Since high stakes testing took hold of classrooms across the country by federal fiat 15 years ago with NCLB (No Child Left Behind), social studies and science have often taken a back seat to reading and math. This is a national K-8 phenomenon and created several problems in what teachers are supposed to teach and what students are supposed to know and be able to do. Fitting everything that is expected and required into a day/week/month/school year is problematic. Our Office of Teaching & Learning is taking on this challenge systematically, deliberately, and by working collaboratively with teachers in a Six Year Curriculum Cycle. I was surprised to learn that we do not have in place a K-5 social studies curriculum across all elementary schools. A team of teachers is working on that right now, which will be integrated into the reading program.
Behind the scenes we are updating our K-5 Science Kits and science curriculum to the draft National Science Foundation standards. A topic that comes up frequently at my Parent Council meetings are STEM Clubs (Science Technology, Engineering & Math). In the past, the district only supported TSA Clubs at the middle and high school levels, but nothing STEM related at the elementary level. Therefore, STEM Clubs only existed where parents stepped up to financially support them. It was not an even playing field for all students. Therefore, in order to create cohesive extra-curricular opportunities for all students interested in the STEM fields, we re-allocated resources to support STEM Clubs at each of the elementary schools (ESs). That began this fall for Grades 4 & 5. Each of our ESs received support in selecting a STEM Club theme and activities that would best meet the needs and desires of our students. Their choices are really cool: Designing and building simple powered machines, robotics, volcanoes, geodesic gumdrops, straw bridges, and marble mazes. We expect a high student interest and participation rate.
Having a high expectation and positive school district, school building, and classroom culture is essential for us to make the leap from “Good to Great” as a school community. We may have the best strategy to advance student achievement to the highest level for your children, but as I have said to you before, “culture trumps strategy every time.” When your child(ren) walk across the stage at graduation, they will be entering a culturally and ethnically diverse world in which they will meet many people who are different from them, significantly different from their experience right in our backyard of Quakertown. We need to prepare them for it.
In the news across the country and right here in Bucks County after the national election, there were many news reports of bullying by adults and students against their peers who were not of the same ethnic, religious, or racial background. You need to know that these types of incidents happened right here in our schools. Those reports broke my heart! Sadly, these types of incidents also happen every so often at bus stops and in our schools year round. That’s simply unacceptable! Saying something disparaging that is racially or ethnically charged about another adult or child for any reason is inexcusable behavior. Your children and our employees are my responsibility to protect. Please know that I take that responsibility seriously. "Community" is in our district name for a reason. So, please help us foster an environment of respect and tolerance. Thank you.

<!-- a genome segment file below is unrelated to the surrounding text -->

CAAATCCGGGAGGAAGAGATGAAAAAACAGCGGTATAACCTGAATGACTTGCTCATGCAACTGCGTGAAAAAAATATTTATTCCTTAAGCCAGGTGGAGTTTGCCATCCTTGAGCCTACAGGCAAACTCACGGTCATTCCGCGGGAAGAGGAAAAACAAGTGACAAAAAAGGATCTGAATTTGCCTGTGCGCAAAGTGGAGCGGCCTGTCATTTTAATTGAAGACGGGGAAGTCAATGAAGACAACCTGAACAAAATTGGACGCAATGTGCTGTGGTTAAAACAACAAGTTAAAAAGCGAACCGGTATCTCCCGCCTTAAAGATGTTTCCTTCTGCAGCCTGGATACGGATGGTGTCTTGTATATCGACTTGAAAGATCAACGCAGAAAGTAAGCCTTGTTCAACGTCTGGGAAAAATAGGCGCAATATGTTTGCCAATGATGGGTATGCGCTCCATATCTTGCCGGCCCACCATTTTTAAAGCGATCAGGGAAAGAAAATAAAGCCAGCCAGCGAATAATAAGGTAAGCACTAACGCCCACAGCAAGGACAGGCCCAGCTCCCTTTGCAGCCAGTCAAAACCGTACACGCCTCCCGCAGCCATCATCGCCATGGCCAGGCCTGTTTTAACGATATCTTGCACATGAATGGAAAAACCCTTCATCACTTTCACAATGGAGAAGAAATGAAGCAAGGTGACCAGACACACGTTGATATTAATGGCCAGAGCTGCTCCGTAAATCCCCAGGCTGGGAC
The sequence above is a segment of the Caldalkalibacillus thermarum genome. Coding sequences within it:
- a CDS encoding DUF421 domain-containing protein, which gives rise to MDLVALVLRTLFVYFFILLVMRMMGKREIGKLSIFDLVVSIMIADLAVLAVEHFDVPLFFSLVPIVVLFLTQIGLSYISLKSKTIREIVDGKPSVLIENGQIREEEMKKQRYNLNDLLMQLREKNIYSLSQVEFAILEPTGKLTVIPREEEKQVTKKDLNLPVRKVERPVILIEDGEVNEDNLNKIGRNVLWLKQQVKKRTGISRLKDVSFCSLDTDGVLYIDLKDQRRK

As always, thanks for reading and for all you do to support your children and us! I look forward to your feedback, which I will share with the Board and the administrative team.
On November 10, the Board adopted a new mission statement, vision, and set of shared beliefs. These are part of the 2017-20 Comprehensive Plan, which the Pennsylvania Department of Education requires us to develop and submit every three years. Our objective is to make every student in Quakertown college and career ready by graduation day. If you think about that for a moment, that is thirteen years of serious work and heavy lifting by scores of teachers along the way for every student, as they pass through the kindergarten through 12th grade continuum. Most of the teachers will have 180 days/class periods a year with your child. Their time together is precious as the student, teacher and content converge into learning the task.
Creating a district-wide community of learners - students, faculty, administrative staff, parents, and even the School Board, is paramount to our success. For the adults in this equation, professional development is key, and our children are watching our example. Leading from the front, the School Board participates in numerous activities - weekend retreats, workshops, numerous committee meetings, and just recently, in a board-administrator book study group. Currently, the Board and the district’s senior leaders are discussing The State of the American Mind.